On February 28, 1986, he was just a short distance from Palme. Now he’s sure. The Palme murder was a commissioned work. “I know that the police is involved,” he says in the pod “Nemo meets a friend”, writes Aftonbladet. … There were also walkie-talkies everywhere. I heard it beep and that people talked to each other through these. … Then I heard after the murder that there was no surveillance at all and then I understood that something was not right, says Robert Gustafsson in the pod according to Aftonbladet. He also tells how he was called to testimony only three weeks after the incident. The interrogation was over the phone. But when he talked about his observations, he noticed that he was not listened to…
Yesterday, the Venezuelan embassy in Washington DC was stormed by police and the Embassy Protection Collective was forcibly removed. In an earlier attempt, police had backed off after a lengthy discussion with the Embassy Protection Collective and their lawyer Mara Verheyden-Hilliard, who pointed out that entering the embassy would be a breach of the Vienna Convention. Collective members reminded police officers that following illegal orders does not protect them from being charged with criminal actions.
The total ignorance of international law that has been displayed of course increases risk of escalation. Lawrence Wilkerson warns for the consequences if the USA would invade Venezuela.
Swedish media have been keen on reporting about the children of IS terrorists. Today there is also a report about Sweden hosting a meeting on a possible tribunal against suspected IS terrorists (link to Swedish content). However, none of the countries involved wants to cooperate with Syrian government on this, even if the crimes have been committed there. It is also peculiar how some of these western countries have ealier treated suspected terrorists. Mark Curtis wrote in Middle East Eye:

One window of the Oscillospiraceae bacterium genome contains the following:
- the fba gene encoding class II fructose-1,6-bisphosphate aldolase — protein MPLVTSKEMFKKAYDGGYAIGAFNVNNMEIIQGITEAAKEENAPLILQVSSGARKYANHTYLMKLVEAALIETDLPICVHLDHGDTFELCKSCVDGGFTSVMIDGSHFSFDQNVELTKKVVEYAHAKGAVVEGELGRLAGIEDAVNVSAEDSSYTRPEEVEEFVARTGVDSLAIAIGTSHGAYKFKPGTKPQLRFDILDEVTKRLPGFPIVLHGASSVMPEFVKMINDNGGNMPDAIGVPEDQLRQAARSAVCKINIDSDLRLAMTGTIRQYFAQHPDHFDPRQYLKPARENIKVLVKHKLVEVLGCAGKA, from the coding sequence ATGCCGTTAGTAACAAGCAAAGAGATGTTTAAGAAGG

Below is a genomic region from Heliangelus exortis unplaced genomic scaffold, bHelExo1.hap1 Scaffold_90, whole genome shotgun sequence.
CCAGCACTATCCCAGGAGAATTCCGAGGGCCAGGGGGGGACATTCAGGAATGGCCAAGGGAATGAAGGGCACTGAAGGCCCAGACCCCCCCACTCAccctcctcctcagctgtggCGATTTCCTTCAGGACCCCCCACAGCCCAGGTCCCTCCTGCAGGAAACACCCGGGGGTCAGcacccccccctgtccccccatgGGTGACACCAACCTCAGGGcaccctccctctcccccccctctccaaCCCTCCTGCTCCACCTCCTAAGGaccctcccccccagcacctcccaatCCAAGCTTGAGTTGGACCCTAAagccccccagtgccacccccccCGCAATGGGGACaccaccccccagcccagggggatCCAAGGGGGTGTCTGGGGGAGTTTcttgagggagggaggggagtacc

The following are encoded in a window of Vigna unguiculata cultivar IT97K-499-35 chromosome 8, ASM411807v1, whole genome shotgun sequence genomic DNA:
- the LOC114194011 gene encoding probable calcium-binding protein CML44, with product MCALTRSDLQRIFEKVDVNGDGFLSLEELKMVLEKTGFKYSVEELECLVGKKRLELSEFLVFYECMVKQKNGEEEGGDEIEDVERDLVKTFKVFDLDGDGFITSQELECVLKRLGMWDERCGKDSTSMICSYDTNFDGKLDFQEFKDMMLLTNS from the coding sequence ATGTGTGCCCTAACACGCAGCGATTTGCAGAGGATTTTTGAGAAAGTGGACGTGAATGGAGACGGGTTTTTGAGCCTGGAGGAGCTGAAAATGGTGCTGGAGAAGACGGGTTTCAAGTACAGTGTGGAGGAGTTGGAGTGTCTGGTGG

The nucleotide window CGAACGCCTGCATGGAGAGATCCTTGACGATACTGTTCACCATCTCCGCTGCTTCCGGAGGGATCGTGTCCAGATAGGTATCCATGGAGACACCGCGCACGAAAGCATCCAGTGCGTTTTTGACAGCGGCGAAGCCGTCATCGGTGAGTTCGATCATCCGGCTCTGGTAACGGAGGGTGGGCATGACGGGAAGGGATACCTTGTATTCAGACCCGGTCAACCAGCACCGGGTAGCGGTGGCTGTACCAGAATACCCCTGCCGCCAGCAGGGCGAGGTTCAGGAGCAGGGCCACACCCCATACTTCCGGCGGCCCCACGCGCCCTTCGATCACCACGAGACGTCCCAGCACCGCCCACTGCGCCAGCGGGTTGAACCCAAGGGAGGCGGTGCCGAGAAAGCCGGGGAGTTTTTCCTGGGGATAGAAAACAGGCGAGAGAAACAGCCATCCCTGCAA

In 2015, a court case collapsed at the Old Bailey against a Swedish national, Bherlin Gildo, accused of attending a terrorist training camp to fight in Syria, when it became clear that British intelligence agencies were supporting the same opposition groups as he was. British media reported that Gildo was fighting either with Nusra or a linked jihadist group, the Kataib al-Muhajireen.
It has been claimed that also the Swedish Security Service (Säpo) helped this terroris suspect to be set free and that the suspect now lives under a different name in Sweden (links to articles in Swedish).
Can this have anything to do with the Swedish government’s earlier involvment with opposition groups in the Syrian conflict? Read more in Swedish about the “democracy support” claimed to have turned into terrorist support. For some reason, it’s very quiet about some of these topics.
Read about Ahmed Sadouma, Hatem Zaghoul and see the petition on Reprieve.
In an article about killer drones made in Turkey, The Intercept wrote yesterday:
While the U.S. was the foremost operator of armed, unmanned aerial vehicles (UAVs) in the world for more than a decade, launching the first drone attack in 2001, today more than a dozen countries possess this technology. The U.K., Israel, Pakistan, Saudi Arabia, the UAE, Egypt, Nigeria, and Turkey have all used armed UAVs to kill targets since 2015. Efforts by Washington to control proliferation through restrictions on drone exports have failed to slow down a global race to acquire the technology. Meanwhile, the U.S. has set a precedent of impunity by carrying out hundreds of strikes that have killed civilians over the last decade.